BIW Member Interview
John Young lives and writes in Bellflower, California. He is an elementary school teacher who hopes to guide children in the direction of their dreams while also pursuing his own writing dreams.
Moe: When did you know you wanted to be a writer?
John Young: I read To Kill a Mockingbird as a sixth grader from the “censored” section of my school library. I didn’t know what censored meant but noticed when others tried checking it out, they were told no. (I guess one was to read it under a watchful librarian’s eye). So, I stuck it in my pocket when the librarian wasn’t looking. I read it every night in my room when my parents slept, thinking I was doing something taboo (My folks didn’t read for pleasure). I remember the night I finished it. I closed the book. Studied the cover, especially the mockingbird in the upper corner, then opened it and proceeded to read it again. In all, I read it five consecutive times. It became an obsession. I started writing stories shortly after that and never really stopped.
Moe: Describe three lessons you have learned about writing?
John Young: 1. Be habitual. Even if nothing much comes from a day of writing, continue the habit. It’s like you are panning for gold, right? What if today’s the day something peculiarly shiny appears in your pan?
2. Find a method for editing/revising and stick with it. For revising, I always rewrite stories from beginning to end after one rereading of what I wrote previously. They get better each time, and the story flows faster each time. For editing, I like Ken Rand’s 10% method. It’s pragmatic like me.
3. Don’t write completely alone. Find a group. While I belong to online groups, I also have one group I meet with in person. I think physically interacting with others like ourselves is important. Writers are an odd bunch (I mean this in a good way). An in-person social network may give you a place where you feel like you fit in.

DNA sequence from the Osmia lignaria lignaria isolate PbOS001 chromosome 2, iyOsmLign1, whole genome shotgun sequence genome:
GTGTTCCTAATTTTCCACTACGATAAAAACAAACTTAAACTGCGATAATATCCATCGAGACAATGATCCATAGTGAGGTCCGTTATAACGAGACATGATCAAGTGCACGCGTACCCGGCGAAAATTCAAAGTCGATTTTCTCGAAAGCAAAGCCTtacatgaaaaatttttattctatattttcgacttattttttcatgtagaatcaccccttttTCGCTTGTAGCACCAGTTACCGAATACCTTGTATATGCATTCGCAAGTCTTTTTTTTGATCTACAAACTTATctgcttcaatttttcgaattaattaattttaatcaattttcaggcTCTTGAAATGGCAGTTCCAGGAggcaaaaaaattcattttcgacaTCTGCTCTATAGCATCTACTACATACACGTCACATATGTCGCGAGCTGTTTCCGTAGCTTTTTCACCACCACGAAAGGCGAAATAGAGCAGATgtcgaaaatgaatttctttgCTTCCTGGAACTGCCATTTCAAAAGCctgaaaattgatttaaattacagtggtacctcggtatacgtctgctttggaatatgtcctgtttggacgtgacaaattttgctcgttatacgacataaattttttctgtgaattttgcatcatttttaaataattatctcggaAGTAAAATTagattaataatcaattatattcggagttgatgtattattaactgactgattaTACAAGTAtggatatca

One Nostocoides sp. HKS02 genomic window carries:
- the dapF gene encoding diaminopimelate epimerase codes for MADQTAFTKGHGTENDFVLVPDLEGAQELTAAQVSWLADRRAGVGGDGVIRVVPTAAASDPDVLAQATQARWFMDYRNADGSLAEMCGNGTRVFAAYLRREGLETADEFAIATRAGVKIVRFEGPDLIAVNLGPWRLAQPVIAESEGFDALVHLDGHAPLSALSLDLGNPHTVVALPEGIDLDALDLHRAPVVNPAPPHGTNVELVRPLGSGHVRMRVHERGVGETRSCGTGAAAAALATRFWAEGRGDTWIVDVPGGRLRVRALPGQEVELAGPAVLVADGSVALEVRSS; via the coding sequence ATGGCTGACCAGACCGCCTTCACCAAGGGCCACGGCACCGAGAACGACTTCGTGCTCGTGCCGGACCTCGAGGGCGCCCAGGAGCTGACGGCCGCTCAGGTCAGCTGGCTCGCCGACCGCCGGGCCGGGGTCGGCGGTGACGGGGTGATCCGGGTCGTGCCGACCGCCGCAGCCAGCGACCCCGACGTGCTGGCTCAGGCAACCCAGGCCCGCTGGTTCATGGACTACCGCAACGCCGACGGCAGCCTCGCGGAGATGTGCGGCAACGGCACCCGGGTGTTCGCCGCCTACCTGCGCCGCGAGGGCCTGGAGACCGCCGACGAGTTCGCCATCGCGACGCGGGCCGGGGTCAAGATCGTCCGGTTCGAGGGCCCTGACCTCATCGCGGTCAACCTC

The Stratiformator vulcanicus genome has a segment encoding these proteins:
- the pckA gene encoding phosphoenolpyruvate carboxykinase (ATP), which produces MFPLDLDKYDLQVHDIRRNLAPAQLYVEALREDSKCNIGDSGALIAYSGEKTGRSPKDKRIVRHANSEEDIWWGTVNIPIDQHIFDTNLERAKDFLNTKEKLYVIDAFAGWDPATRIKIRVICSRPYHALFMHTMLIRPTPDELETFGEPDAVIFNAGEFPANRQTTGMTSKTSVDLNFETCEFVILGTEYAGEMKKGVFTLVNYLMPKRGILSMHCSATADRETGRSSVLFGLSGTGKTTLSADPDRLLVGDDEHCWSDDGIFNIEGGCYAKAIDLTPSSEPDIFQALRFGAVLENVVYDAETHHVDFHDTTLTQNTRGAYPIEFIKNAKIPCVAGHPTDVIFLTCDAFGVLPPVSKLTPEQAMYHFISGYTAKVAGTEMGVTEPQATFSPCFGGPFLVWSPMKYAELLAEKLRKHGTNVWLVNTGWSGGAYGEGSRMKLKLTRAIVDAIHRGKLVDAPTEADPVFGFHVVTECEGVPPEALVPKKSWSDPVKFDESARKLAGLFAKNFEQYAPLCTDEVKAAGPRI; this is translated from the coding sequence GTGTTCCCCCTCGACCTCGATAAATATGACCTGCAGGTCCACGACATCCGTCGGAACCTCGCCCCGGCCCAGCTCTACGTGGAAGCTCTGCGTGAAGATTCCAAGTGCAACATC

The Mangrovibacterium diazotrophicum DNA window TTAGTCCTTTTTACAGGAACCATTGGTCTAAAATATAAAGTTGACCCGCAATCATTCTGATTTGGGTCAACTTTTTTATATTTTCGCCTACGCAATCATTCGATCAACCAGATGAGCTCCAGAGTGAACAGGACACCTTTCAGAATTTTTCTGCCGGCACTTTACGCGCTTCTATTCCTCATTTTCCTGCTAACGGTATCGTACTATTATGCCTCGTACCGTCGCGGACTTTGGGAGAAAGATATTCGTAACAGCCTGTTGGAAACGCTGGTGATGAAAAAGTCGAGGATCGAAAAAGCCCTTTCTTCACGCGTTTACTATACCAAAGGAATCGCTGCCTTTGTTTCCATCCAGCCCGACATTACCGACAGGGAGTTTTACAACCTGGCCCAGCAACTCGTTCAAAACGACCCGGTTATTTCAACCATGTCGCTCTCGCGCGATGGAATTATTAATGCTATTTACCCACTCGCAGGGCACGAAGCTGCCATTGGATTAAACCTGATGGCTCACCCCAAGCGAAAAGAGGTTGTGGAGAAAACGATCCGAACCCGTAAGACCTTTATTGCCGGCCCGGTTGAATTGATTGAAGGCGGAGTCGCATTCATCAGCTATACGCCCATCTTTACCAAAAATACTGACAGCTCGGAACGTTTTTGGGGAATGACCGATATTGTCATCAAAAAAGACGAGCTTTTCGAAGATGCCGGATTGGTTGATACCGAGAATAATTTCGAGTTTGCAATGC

Moe: What are you working on now?
John Young: I have outlined my first novel. I’ve attempted novels in the past. I’m not impressed with any of them. But this one came to me so clearly, that I felt like I had a good opportunity to map it out. It is a novel about a teacher who believes in a child that others have given up on, and the lengths people will go to make sure that others have an opportunity to dream of a better life. Grandiose, I know, but I am a teacher in my real-life work and am continually amazed by the examples of selflessness of the profession. I guess it will be a homage.
Moe: Do you have a favourite writing related book?
John Young: I mentioned it earlier, Ken Rand’s 10% Solution. I think everyone should own it.
Moe: What is your favourite writing website?
John Young: I use Writing Fix’s right-brain writing prompts when I need a warm-up or just a new idea to explore. My favorite is the “Serendipitous Plots”. I even have my student’s use it. (I believe the site is primarily geared toward education, but give it a try anyway).
Moe: Do you have an important BIW tip you’d like to pass along?
John Young: Beware comparing your output to others.